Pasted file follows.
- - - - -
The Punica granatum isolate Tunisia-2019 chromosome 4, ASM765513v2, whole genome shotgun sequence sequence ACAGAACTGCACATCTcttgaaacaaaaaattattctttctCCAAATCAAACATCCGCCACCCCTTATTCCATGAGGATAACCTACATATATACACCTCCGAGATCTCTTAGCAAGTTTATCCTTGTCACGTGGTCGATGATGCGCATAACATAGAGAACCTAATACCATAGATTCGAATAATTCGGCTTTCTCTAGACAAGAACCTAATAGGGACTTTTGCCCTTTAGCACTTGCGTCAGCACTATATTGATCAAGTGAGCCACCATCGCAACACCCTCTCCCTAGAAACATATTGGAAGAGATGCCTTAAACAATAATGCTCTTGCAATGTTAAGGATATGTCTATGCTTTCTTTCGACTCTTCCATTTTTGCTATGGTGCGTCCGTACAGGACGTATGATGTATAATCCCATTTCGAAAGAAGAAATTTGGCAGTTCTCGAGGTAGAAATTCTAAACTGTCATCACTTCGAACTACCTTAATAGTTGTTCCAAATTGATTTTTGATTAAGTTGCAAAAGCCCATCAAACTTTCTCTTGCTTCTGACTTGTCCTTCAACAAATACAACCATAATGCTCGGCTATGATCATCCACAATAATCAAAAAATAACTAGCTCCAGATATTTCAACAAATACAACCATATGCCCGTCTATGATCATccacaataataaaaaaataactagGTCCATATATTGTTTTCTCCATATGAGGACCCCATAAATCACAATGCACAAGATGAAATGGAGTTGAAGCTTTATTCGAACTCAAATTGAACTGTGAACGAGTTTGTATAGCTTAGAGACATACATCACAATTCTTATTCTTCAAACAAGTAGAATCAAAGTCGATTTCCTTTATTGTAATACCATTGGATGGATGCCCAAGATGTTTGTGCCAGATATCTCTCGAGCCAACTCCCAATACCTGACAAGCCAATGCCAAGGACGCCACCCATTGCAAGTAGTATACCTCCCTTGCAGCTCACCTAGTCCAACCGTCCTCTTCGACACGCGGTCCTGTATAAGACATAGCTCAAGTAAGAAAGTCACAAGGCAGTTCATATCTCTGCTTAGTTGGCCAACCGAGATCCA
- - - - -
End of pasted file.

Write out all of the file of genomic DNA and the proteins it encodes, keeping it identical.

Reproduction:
The Punica granatum isolate Tunisia-2019 chromosome 4, ASM765513v2, whole genome shotgun sequence sequence ACAGAACTGCACATCTcttgaaacaaaaaattattctttctCCAAATCAAACATCCGCCACCCCTTATTCCATGAGGATAACCTACATATATACACCTCCGAGATCTCTTAGCAAGTTTATCCTTGTCACGTGGTCGATGATGCGCATAACATAGAGAACCTAATACCATAGATTCGAATAATTCGGCTTTCTCTAGACAAGAACCTAATAGGGACTTTTGCCCTTTAGCACTTGCGTCAGCACTATATTGATCAAGTGAGCCACCATCGCAACACCCTCTCCCTAGAAACATATTGGAAGAGATGCCTTAAACAATAATGCTCTTGCAATGTTAAGGATATGTCTATGCTTTCTTTCGACTCTTCCATTTTTGCTATGGTGCGTCCGTACAGGACGTATGATGTATAATCCCATTTCGAAAGAAGAAATTTGGCAGTTCTCGAGGTAGAAATTCTAAACTGTCATCACTTCGAACTACCTTAATAGTTGTTCCAAATTGATTTTTGATTAAGTTGCAAAAGCCCATCAAACTTTCTCTTGCTTCTGACTTGTCCTTCAACAAATACAACCATAATGCTCGGCTATGATCATCCACAATAATCAAAAAATAACTAGCTCCAGATATTTCAACAAATACAACCATATGCCCGTCTATGATCATccacaataataaaaaaataactagGTCCATATATTGTTTTCTCCATATGAGGACCCCATAAATCACAATGCACAAGATGAAATGGAGTTGAAGCTTTATTCGAACTCAAATTGAACTGTGAACGAGTTTGTATAGCTTAGAGACATACATCACAATTCTTATTCTTCAAACAAGTAGAATCAAAGTCGATTTCCTTTATTGTAATACCATTGGATGGATGCCCAAGATGTTTGTGCCAGATATCTCTCGAGCCAACTCCCAATACCTGACAAGCCAATGCCAAGGACGCCACCCATTGCAAGTAGTATACCTCCCTTGCAGCTCACCTAGTCCAACCGTCCTCTTCGACACGCGGTCCTGTATAAGACATAGCTCAAGTAAGAAAGTCACAAGGCAGTTCATATCTCTGCTTAGTTGGCCAACCGAGATCCA